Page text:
REVIEW: Kiron Rasheed — Be in Love (SINGLE)
Kiron Rasheed’s debut album Head Start is perhaps one of the most immersive records of its kind to have come across my desk in the past month, and while the mechanics of its harmonies are striking for the audiophile in all of us, its true star is undeniably the man holding the mic in every track. Rasheed’s vocal is superbly smooth whether he’s rapping, singing, or simply straddling a hook like the one we find in his new single “Be in Love,” one of my favorite excerpts from the LP. “Be in Love” has all the ingredients to be a smash, sans the pressurized commerciality overwhelming its narrative with inauthenticity.
The sonic depth of this mix immediately brings to mind the physicality of funk, but the melodicism it’s made to frame is far softer, recalling classic soul at its most balladic. There’s no question that Rasheed doesn’t have a problem wearing his influences on his sleeve, but he stops well short of embracing straight retro elements a lot of his contemporaries have started refashioning as their own in the past couple of years. He’s committed to the hip-hop center in this composition, and it’s one more rooted in contemporary themes than it is anything in the old school.
There’s no getting around the familiar threading of the harmony and the lyricism, but what ultimately separates Kiron Rasheed from someone like Seattle’s much-hyped Ronnue comes down to the simplicity of the former’s attack. He isn’t overthinking any of the brawn of the beats nor the ballad-style plushness of his verse delivery, and by adhering to conventional pop structures in his debut album as opposed to getting outright experimental, I think he makes it a little more possible for fans of rap and R&B the same to appreciate his complete skillset in songs like “Be in Love.”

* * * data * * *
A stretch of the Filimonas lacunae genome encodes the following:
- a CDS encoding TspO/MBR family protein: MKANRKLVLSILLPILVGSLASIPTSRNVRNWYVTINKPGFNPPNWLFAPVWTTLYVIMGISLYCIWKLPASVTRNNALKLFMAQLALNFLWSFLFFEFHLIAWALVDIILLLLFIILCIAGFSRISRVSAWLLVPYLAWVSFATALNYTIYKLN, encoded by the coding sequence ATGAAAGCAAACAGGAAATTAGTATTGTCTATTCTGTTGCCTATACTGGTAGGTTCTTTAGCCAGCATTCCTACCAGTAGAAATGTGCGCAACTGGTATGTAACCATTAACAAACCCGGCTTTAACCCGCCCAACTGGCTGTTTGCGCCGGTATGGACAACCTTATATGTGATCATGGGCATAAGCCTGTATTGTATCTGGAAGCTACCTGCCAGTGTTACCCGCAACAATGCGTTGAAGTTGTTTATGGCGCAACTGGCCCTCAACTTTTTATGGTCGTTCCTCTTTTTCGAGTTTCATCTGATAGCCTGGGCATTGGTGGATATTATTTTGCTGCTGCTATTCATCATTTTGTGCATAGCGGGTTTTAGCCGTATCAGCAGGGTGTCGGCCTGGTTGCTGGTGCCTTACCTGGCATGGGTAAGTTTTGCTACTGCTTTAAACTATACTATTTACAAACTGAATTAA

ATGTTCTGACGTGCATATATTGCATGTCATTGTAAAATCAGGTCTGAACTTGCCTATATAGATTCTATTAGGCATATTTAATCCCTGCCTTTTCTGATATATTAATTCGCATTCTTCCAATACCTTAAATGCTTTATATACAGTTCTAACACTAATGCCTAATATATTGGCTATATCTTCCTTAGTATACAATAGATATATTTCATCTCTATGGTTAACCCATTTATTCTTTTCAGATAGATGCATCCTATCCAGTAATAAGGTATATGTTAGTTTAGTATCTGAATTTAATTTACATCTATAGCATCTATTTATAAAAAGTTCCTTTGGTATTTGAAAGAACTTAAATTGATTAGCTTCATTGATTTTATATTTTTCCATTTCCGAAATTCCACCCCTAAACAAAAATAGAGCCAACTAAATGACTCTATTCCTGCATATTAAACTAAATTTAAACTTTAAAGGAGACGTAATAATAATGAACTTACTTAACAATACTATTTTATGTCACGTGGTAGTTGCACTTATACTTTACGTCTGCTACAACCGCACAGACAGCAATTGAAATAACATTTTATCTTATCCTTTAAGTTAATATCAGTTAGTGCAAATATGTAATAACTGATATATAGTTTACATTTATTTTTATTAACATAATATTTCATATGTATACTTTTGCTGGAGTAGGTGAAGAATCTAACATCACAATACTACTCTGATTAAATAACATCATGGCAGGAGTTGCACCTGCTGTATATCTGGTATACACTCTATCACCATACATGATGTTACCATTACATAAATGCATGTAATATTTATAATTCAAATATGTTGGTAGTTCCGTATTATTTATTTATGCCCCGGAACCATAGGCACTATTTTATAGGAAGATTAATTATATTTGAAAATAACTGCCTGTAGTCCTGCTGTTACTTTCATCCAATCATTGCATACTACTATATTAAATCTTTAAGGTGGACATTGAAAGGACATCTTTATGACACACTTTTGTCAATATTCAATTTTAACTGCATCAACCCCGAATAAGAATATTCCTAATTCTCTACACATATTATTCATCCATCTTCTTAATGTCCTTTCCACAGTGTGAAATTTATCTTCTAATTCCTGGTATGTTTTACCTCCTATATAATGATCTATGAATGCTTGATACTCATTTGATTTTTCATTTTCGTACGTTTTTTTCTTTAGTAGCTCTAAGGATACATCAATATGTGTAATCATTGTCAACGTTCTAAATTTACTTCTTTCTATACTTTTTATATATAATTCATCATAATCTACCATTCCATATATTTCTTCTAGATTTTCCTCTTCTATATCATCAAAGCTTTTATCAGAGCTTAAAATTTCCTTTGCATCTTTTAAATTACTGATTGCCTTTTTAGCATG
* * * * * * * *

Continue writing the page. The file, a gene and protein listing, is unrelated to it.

These vocal harmonies presented to us in the chorus of the song are entrancingly warm yet efficiently tucked between the thrust of the percussive groove in the background, making their value equal to anything this tension-creating tempo might induce. Nothing comprising this release feels forced or out of place — it’s all perfectly manicured to support the virtuosic singing Rasheed breaks off with ease, and from what I can tell, what he teases in “Be in Love” could well be just the tip of the iceberg with respect to what he could do with the proper resources at his disposal.
Hip-hop and R&B fans the same should check “Be in Love” out this summer if they’re jonesing for quality melodies that come unchecked by the synthetics of the status quo. Kiron Rasheed has an impeccable gift at his fingertips, but he isn’t letting it go to waste in this performance at all. He’s got a likeability through both his lyrics and the harmonies that start with his own voice I can see elevating his career from the underground to the mainstream without much of a nudge from the producer’s side of the glass, and that’s hard to come by in any genre these days.